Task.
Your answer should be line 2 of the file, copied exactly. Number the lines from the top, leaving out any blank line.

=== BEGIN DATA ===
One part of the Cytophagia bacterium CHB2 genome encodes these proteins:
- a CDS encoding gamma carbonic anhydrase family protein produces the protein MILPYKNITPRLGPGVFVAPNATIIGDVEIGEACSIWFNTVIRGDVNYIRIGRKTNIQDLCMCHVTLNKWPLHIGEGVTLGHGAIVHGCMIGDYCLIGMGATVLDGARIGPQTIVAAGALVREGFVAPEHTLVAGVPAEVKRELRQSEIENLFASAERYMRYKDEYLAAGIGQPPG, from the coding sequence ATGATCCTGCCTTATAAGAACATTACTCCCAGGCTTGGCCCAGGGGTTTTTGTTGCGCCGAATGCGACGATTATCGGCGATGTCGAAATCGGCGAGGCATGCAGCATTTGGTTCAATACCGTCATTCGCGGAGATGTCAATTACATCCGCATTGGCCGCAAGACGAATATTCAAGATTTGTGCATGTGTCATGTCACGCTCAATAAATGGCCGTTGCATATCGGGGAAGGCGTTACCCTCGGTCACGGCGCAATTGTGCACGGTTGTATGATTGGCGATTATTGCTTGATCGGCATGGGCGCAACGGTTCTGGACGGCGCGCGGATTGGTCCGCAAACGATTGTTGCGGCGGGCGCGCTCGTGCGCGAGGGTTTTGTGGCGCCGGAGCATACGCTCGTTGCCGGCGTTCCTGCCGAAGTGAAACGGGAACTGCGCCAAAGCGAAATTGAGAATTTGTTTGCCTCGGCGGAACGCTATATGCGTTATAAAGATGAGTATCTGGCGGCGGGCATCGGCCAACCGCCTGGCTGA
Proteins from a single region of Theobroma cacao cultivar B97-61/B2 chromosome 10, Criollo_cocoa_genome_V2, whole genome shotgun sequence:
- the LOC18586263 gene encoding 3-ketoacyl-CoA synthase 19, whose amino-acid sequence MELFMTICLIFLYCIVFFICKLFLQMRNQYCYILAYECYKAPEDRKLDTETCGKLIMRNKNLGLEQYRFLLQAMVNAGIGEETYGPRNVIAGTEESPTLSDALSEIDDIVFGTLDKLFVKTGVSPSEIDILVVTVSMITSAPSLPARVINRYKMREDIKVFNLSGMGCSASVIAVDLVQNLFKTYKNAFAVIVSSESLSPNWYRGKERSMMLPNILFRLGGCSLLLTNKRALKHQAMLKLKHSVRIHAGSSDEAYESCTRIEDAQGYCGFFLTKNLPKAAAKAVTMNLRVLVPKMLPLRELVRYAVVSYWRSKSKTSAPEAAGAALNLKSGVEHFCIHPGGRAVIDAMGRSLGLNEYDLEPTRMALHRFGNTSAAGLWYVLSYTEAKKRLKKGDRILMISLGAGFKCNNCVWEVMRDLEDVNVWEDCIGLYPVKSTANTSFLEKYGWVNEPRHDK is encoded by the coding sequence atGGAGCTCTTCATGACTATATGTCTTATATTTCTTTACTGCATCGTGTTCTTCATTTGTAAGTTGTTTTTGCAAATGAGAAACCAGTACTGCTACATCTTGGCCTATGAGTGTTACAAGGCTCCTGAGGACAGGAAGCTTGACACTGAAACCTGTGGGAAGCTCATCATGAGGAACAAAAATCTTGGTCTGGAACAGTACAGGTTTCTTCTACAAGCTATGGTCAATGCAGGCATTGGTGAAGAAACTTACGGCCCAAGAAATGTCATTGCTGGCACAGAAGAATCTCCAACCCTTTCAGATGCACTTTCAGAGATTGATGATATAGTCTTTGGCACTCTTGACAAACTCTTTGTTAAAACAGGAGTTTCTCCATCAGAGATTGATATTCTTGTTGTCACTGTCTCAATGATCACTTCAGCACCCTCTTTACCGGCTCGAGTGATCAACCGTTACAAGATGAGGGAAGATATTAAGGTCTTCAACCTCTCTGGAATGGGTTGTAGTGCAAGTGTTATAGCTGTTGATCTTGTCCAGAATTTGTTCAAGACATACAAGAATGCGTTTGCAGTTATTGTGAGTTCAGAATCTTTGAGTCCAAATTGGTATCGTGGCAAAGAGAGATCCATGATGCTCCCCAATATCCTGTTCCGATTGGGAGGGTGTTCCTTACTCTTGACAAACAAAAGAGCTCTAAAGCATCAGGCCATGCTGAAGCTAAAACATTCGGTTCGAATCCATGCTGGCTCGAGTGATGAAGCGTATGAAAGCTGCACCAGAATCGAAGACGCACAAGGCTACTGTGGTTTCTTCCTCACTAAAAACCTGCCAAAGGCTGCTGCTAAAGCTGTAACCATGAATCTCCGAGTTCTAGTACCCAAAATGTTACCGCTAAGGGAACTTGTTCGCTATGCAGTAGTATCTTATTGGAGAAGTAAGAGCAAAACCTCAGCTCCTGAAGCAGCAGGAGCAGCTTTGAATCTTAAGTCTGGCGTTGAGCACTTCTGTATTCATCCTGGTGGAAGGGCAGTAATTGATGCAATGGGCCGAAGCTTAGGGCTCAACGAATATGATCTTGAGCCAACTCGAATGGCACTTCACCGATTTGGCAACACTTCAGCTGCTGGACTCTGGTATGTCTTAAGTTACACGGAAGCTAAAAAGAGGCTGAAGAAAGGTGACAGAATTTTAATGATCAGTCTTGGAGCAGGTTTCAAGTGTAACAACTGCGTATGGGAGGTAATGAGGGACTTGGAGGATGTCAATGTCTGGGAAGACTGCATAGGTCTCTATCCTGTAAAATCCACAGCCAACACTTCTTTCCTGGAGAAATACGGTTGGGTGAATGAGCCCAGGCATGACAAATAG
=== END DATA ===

- a CDS encoding gamma carbonic anhydrase family protein produces the protein MILPYKNITPRLGPGVFVAPNATIIGDVEIGEACSIWFNTVIRGDVNYIRIGRKTNIQDLCMCHVTLNKWPLHIGEGVTLGHGAIVHGCMIGDYCLIGMGATVLDGARIGPQTIVAAGALVREGFVAPEHTLVAGVPAEVKRELRQSEIENLFASAERYMRYKDEYLAAGIGQPPG, from the coding sequence ATGATCCTGCCTTATAAGAACATTACTCCCAGGCTTGGCCCAGGGGTTTTTGTTGCGCCGAATGCGACGATTATCGGCGATGTCGAAATCGGCGAGGCATGCAGCATTTGGTTCAATACCGTCATTCGCGGAGATGTCAATTACATCCGCATTGGCCGCAAGACGAATATTCAAGATTTGTGCATGTGTCATGTCACGCTCAATAAATGGCCGTTGCATATCGGGGAAGGCGTTACCCTCGGTCACGGCGCAATTGTGCACGGTTGTATGATTGGCGATTATTGCTTGATCGGCATGGGCGCAACGGTTCTGGACGGCGCGCGGATTGGTCCGCAAACGATTGTTGCGGCGGGCGCGCTCGTGCGCGAGGGTTTTGTGGCGCCGGAGCATACGCTCGTTGCCGGCGTTCCTGCCGAAGTGAAACGGGAACTGCGCCAAAGCGAAATTGAGAATTTGTTTGCCTCGGCGGAACGCTATATGCGTTATAAAGATGAGTATCTGGCGGCGGGCATCGGCCAACCGCCTGGCTGA